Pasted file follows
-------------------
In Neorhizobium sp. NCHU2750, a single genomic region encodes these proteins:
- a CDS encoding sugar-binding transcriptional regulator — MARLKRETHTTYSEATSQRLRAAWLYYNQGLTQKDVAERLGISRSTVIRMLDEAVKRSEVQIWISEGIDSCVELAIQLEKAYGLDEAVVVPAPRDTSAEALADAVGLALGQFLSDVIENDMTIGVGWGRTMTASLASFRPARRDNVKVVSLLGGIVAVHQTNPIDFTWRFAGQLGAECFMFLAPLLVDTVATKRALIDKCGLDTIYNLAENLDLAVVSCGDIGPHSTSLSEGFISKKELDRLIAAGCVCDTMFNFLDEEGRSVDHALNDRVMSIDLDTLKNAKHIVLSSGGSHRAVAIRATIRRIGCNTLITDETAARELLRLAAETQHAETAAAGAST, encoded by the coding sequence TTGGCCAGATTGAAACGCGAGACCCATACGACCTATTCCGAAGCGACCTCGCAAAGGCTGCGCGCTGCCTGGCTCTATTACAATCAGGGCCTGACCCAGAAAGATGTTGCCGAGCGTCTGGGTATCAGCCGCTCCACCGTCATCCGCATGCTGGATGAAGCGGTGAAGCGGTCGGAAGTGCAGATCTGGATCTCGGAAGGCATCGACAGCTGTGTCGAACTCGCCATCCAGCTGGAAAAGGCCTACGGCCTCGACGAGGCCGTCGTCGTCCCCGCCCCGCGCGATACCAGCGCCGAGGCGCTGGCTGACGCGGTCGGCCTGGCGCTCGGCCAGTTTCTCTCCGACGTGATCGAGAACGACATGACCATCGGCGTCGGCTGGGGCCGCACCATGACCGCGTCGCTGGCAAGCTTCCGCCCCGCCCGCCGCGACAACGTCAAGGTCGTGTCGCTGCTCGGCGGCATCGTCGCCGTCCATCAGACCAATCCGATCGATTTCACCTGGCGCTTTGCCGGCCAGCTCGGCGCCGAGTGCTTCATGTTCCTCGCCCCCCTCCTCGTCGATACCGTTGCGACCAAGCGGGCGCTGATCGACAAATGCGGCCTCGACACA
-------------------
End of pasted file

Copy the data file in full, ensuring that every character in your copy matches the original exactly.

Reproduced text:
In Neorhizobium sp. NCHU2750, a single genomic region encodes these proteins:
- a CDS encoding sugar-binding transcriptional regulator — MARLKRETHTTYSEATSQRLRAAWLYYNQGLTQKDVAERLGISRSTVIRMLDEAVKRSEVQIWISEGIDSCVELAIQLEKAYGLDEAVVVPAPRDTSAEALADAVGLALGQFLSDVIENDMTIGVGWGRTMTASLASFRPARRDNVKVVSLLGGIVAVHQTNPIDFTWRFAGQLGAECFMFLAPLLVDTVATKRALIDKCGLDTIYNLAENLDLAVVSCGDIGPHSTSLSEGFISKKELDRLIAAGCVCDTMFNFLDEEGRSVDHALNDRVMSIDLDTLKNAKHIVLSSGGSHRAVAIRATIRRIGCNTLITDETAARELLRLAAETQHAETAAAGAST, encoded by the coding sequence TTGGCCAGATTGAAACGCGAGACCCATACGACCTATTCCGAAGCGACCTCGCAAAGGCTGCGCGCTGCCTGGCTCTATTACAATCAGGGCCTGACCCAGAAAGATGTTGCCGAGCGTCTGGGTATCAGCCGCTCCACCGTCATCCGCATGCTGGATGAAGCGGTGAAGCGGTCGGAAGTGCAGATCTGGATCTCGGAAGGCATCGACAGCTGTGTCGAACTCGCCATCCAGCTGGAAAAGGCCTACGGCCTCGACGAGGCCGTCGTCGTCCCCGCCCCGCGCGATACCAGCGCCGAGGCGCTGGCTGACGCGGTCGGCCTGGCGCTCGGCCAGTTTCTCTCCGACGTGATCGAGAACGACATGACCATCGGCGTCGGCTGGGGCCGCACCATGACCGCGTCGCTGGCAAGCTTCCGCCCCGCCCGCCGCGACAACGTCAAGGTCGTGTCGCTGCTCGGCGGCATCGTCGCCGTCCATCAGACCAATCCGATCGATTTCACCTGGCGCTTTGCCGGCCAGCTCGGCGCCGAGTGCTTCATGTTCCTCGCCCCCCTCCTCGTCGATACCGTTGCGACCAAGCGGGCGCTGATCGACAAATGCGGCCTCGACACA